Whether it’s an app that tracks your moods or coun­selling via mes­sag­ing, dig­i­tal ther­apy can be a quick and ef­fi­cient way to boost your men­tal health. re­ports

Ruth Tier­ney

The Mail on Sunday - You - - Wellbeing - Kyle Bean ILLUSTRATION

When­ever 23-year-old stu­dent El­iz­a­beth Neil wor­ried about find­ing work af­ter her finals, her throat closed and her chest filled with a thou­sand but­ter­flies. Faced with such crip­pling panic, she found so­lace not in the kind­ness of strangers but in the anonymity of a com­puter.

‘Sit­ting with ran­dom peo­ple in group ther­apy, who kept chip­ping in with un­help­ful opin­ions as I di­vulged the his­tory of my anx­i­ety, left me seething rather than calm,’ re­mem­bers El­iz­a­beth. ‘I had to rush home from uni­ver­sity ev­ery Tues­day to at­tend the ses­sions, when all I wanted to do was chill out in front of the TV.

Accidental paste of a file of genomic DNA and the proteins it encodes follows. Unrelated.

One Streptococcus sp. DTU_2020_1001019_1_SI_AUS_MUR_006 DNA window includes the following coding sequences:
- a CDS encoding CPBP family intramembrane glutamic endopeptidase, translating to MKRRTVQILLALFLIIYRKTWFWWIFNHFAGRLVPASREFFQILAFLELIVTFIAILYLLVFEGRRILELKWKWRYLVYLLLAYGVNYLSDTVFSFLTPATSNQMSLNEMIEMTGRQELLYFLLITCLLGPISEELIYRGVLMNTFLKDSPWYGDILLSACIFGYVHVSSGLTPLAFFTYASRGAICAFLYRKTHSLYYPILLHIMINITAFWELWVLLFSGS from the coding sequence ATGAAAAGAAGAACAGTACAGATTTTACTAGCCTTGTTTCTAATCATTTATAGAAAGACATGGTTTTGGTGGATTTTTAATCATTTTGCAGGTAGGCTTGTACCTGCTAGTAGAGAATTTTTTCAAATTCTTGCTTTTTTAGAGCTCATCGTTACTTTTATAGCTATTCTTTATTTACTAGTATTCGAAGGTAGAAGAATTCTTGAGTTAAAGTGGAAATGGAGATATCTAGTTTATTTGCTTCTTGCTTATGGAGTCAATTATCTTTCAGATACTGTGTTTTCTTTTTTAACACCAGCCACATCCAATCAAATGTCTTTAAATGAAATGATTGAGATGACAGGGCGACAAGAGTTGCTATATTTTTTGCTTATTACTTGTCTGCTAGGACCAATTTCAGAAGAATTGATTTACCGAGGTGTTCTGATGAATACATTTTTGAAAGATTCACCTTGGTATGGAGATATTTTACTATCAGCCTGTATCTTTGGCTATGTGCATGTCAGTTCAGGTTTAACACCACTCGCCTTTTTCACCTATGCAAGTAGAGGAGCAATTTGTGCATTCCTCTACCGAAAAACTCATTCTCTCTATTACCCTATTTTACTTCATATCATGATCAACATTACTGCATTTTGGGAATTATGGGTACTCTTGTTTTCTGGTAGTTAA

‘There was a six-month wait­ing list to see a ther­a­pist one-to-one, so when my GP sug­gested I do an on­line course of cog­ni­tive be­havioural ther­apy, cen­tred on prac­ti­cal so­lu­tions rather than talk­ing, I thought, “Why not?” I could log on to the weekly mod­ules with Ther­apy For You [an NHS ini­tia­tive] in my py­ja­mas on the sofa and watch a 90-minute video that helped me un­der­stand that there’s a dif­fer­ence be­tween opin­ion and fact; that my feel­ings in­flu­ence my thoughts and sub­se­quently my ac­tions.’ A month on from fin­ish­ing the course, El­iz­a­beth hadn’t had pal­pi­ta­tions once.

On­line ther­apy courses such as the one El­iz­a­beth took are the

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